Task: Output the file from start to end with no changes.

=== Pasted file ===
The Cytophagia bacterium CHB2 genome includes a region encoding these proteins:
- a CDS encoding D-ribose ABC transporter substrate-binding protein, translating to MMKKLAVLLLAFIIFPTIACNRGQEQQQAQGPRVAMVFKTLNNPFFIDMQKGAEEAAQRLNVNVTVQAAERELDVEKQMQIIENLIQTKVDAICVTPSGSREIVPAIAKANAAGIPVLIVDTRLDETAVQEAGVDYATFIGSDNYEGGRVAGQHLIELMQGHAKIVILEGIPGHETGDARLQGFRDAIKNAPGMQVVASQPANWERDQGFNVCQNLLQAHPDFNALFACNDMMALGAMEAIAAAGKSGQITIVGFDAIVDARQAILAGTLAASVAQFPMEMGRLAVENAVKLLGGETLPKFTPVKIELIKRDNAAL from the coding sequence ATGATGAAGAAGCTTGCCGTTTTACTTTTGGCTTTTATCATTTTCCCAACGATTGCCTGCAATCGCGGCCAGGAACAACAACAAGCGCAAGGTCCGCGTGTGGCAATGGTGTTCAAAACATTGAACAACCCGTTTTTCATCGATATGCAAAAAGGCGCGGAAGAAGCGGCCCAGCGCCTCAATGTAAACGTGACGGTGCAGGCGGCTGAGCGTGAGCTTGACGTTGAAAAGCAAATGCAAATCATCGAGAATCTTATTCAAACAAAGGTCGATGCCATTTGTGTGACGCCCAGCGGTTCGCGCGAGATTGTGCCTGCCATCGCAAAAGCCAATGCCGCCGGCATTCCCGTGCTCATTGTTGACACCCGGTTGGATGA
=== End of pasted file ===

The Cytophagia bacterium CHB2 genome includes a region encoding these proteins:
- a CDS encoding D-ribose ABC transporter substrate-binding protein, translating to MMKKLAVLLLAFIIFPTIACNRGQEQQQAQGPRVAMVFKTLNNPFFIDMQKGAEEAAQRLNVNVTVQAAERELDVEKQMQIIENLIQTKVDAICVTPSGSREIVPAIAKANAAGIPVLIVDTRLDETAVQEAGVDYATFIGSDNYEGGRVAGQHLIELMQGHAKIVILEGIPGHETGDARLQGFRDAIKNAPGMQVVASQPANWERDQGFNVCQNLLQAHPDFNALFACNDMMALGAMEAIAAAGKSGQITIVGFDAIVDARQAILAGTLAASVAQFPMEMGRLAVENAVKLLGGETLPKFTPVKIELIKRDNAAL from the coding sequence ATGATGAAGAAGCTTGCCGTTTTACTTTTGGCTTTTATCATTTTCCCAACGATTGCCTGCAATCGCGGCCAGGAACAACAACAAGCGCAAGGTCCGCGTGTGGCAATGGTGTTCAAAACATTGAACAACCCGTTTTTCATCGATATGCAAAAAGGCGCGGAAGAAGCGGCCCAGCGCCTCAATGTAAACGTGACGGTGCAGGCGGCTGAGCGTGAGCTTGACGTTGAAAAGCAAATGCAAATCATCGAGAATCTTATTCAAACAAAGGTCGATGCCATTTGTGTGACGCCCAGCGGTTCGCGCGAGATTGTGCCTGCCATCGCAAAAGCCAATGCCGCCGGCATTCCCGTGCTCATTGTTGACACCCGGTTGGATGA